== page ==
It may have snuck back onto our (digital) screens with a lot less fanfare than it did in 2014, but Troy Kinne’s 7Mate sketch show Kinne is still well worth checking out. What’s that? An Australian sketch comedy show that’s actually not all bad? And it’s on a commercial network? Yeah, we’re as surprised as you are.
In part our surprise comes from the fact that Kinne suffers from the same, usually fatal flaws that have crippled sketch comedy in this country for a decade or more: running gags and plenty of them. Is the Impromptu Lifeguard back? Yes he is. Is “Things Never Said” back? Yes it is. And yet for the most part Kinne makes this stuff work by keeping his various standard premises (relatively) wide open.
While the Impromptu Lifeguard is a regular character, he’s dumped into a bunch of different circumstances where the main factor is that he’s a bungling dickhead: it isn’t the kind of sketch where he does the exact same thing as every other time only the big joke is that the setting’s changed, which was a problem that killed off more than a few of the sketches on Black Comedy.
Likewise, “Things Never Said” is a premise that’s loose enough to cover pretty much anything in the public conciousness – and it’s usually rapid-fire enough to ensure by the time you’re tired of this week’s target the segment’s over. It’s basically a YouTube clip (unsurprisingly, as YouTube is where Kinne first made his mark), but at least the comedians learning their trade on YouTube are learning that packing a lot of jokes into a small space is a good way to ensure that you at least get a few laughs.
Kinne’s added Roz Hammond and Ronny Chieng to the cast for this series, which means he’s now able to cover pretty much the full range of human relationships (plus, you know, they’re both funny). Which is important, because relationships are a very large part of what this show’s about. Yes, as we said last year, Kinne largely looks at relationships (and society in general) from the POV of a straight white vaguely sports-loving dude in his 20s (which is basically the most boring possible standpoint to approach comedy from these days) but Kinne and his team put in a solid effort to ensure the jokes come from a variety of angles – and that the kind of characters Kinne himself plays are the butt of the joke at least as often as not.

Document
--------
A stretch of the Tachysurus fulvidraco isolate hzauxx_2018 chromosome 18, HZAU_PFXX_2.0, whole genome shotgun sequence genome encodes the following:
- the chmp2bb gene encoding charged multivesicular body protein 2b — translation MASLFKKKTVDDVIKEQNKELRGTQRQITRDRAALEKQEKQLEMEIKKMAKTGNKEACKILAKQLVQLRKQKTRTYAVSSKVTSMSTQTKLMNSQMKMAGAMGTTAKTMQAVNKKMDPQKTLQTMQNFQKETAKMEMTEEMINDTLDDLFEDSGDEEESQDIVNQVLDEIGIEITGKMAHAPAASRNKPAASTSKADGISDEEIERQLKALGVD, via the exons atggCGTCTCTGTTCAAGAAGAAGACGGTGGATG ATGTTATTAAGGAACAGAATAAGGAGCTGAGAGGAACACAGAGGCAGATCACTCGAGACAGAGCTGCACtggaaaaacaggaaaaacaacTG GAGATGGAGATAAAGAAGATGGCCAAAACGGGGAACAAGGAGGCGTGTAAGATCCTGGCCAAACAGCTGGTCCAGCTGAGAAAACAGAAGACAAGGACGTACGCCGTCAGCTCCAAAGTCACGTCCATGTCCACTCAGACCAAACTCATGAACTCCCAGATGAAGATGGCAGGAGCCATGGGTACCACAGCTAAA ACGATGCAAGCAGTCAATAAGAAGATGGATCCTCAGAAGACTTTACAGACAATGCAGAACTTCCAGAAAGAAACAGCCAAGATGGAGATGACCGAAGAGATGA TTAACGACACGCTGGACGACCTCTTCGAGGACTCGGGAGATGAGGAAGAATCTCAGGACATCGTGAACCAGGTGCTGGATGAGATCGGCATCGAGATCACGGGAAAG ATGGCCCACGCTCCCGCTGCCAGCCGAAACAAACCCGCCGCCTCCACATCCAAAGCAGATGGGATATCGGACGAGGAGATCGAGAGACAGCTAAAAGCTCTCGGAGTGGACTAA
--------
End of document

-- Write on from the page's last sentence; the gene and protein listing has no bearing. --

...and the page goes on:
Mind you, it’s not all gold here: The on-the-street stuff is a bit wobbly at times – using as-seen-on-Tinder pick-up lines in real life is funny if you like awkward encounters, not so funny from any other direction, though the actual sketch turned out to be a bit less creepy than it could have been – and there’s only so much “have you ever noticed” material we need to see in half an hour.
The real strength here is Kinne himself: he’s blokey enough to have the kind of mainstream appeal required on commercial TV, but he’s able to undercut or play against the blokey stuff when a joke requires it (as seen in the early sketch where he plays a game show host nowhere near over his ex). Despite butting up against the occasional limits of his chosen subject matter (there’s a lot of “guys are like this, girls are like that” material here and his insights range from sharply observed to “yep, guys sure do like fixing stuff”) this is still the best traditional sketch show Australia currently has going.
And yes, we wish that was higher praise.